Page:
I waive my right to guaranteed appointment

I sent this message to my bishop after reading the Judicial Council decision on guaranteed appointment a couple of weeks ago.

Dear Bishop Mike,

I am not ordained. It is quite possible that the Indiana Conference, in its wisdom, will decide I should not be ordained in the future. But if I am ordained to the ministry of an elder, I wish to make one thing clear.

If ever it is the judgment of the cabinet of the Indiana Conference that I am an ineffective pastor, I pledge to work as hard as I am capable to become an effective pastor. If I fail at this, if in the opinion of the cabinet I am deemed ineffective and harmful to the mission of the United Methodist Church in Indiana, I pledge to submit my credentials and seek a different way to live out my calling.

I ask that if it ever should come to this that the Conference will help me transition out of the order of the elders in a way that does the least possible harm to my family. I know there are limits to what the Conference can do.

I am seeking to be ordained an elder to bring glory to Jesus Christ and fulfill his mission for the church. If I fail to do this, I would rather leave the order of elders than do damage to the kingdom through my fear or reluctance to find another way to earn a living.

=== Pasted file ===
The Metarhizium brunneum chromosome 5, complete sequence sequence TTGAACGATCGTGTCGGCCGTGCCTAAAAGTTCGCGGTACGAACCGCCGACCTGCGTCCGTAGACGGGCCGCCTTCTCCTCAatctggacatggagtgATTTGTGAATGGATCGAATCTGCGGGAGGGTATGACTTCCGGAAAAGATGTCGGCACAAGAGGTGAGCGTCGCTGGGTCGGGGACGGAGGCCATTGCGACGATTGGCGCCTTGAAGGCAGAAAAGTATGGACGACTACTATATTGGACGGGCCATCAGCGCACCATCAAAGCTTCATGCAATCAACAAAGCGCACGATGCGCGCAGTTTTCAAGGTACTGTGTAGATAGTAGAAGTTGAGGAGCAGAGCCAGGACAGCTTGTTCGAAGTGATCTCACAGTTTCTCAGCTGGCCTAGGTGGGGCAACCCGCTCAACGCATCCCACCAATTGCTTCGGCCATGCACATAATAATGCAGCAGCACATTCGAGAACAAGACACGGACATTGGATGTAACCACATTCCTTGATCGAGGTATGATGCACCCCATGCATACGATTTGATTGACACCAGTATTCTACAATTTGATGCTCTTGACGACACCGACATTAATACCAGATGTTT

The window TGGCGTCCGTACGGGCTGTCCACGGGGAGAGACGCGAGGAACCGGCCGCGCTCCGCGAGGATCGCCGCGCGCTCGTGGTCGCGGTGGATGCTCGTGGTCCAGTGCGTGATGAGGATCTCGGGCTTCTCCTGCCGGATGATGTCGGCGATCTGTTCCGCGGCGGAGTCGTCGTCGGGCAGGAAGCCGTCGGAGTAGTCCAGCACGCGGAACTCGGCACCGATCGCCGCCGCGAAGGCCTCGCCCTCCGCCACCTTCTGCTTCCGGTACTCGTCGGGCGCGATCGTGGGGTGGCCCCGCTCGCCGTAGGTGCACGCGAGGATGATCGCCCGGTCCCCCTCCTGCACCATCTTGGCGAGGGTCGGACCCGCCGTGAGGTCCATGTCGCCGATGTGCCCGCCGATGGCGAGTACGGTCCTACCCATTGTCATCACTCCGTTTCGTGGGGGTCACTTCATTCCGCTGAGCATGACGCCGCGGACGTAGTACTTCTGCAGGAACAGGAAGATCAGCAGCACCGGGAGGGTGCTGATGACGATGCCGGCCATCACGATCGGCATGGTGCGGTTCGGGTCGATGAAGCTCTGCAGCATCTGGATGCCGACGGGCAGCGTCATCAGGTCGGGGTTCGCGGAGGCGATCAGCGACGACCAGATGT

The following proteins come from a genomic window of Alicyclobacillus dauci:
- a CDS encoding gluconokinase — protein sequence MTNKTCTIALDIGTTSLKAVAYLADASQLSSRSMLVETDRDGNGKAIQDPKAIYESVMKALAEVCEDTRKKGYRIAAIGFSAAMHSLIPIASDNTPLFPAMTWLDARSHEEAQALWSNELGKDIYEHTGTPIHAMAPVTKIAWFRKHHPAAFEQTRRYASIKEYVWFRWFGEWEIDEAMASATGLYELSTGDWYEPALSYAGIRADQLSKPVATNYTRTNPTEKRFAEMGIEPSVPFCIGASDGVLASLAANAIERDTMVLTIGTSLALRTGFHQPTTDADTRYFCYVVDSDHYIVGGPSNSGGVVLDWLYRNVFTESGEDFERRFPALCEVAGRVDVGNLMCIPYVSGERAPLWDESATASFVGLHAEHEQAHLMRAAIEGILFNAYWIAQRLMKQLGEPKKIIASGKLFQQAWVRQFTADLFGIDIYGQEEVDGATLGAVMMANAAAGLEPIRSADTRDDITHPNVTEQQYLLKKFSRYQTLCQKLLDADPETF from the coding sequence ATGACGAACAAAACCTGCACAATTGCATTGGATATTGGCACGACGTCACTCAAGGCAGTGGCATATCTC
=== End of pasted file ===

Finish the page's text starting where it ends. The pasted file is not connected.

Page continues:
When your days as bishop in Indiana come to a close, please pass this note along to your successor in the episcopal office. And God bless you in your ministry.

Grace and peace.

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2 thoughts on “I waive my right to guaranteed appointment”

  1. John,
    I am glad that I am the first to comment so that I can see what others will say. I have never heard you preach nor seen you interact with your congregations. But I know from what you write that you have a true understanding of what John Wesley was seeking and that you endeavor to put that understanding into play with your congregations.

    If I may be so bold, I don’t think that you needed to write this letter because I have gathered from what you have written that if the time were ever to come when you fail to be an effective preacher or you come to think that you have lost the spirit that lead you to the pulpit in the first place, you will know what to do.

    The problem in the church (and business and school) is that those who are the most ineffective don’t understand this and they keep on going until the very bitter end, never realizing what their ineffectiveness is doing to the people they touch or themselves.

    In peace and with Christ,
    Dr. Tony

  2. A reason I chose not to pursue ordination was the dual right/responsibility of guaranteed appointment. It was like joining the army, which some choose, but I valued my choice of location and was willing to take the risk of being unemployed. Still I believe the appointment system is a valuable part of the Methodist connection. Those who are ordained should have both the obligation to serve where appointed, and guarantee of minimum income.

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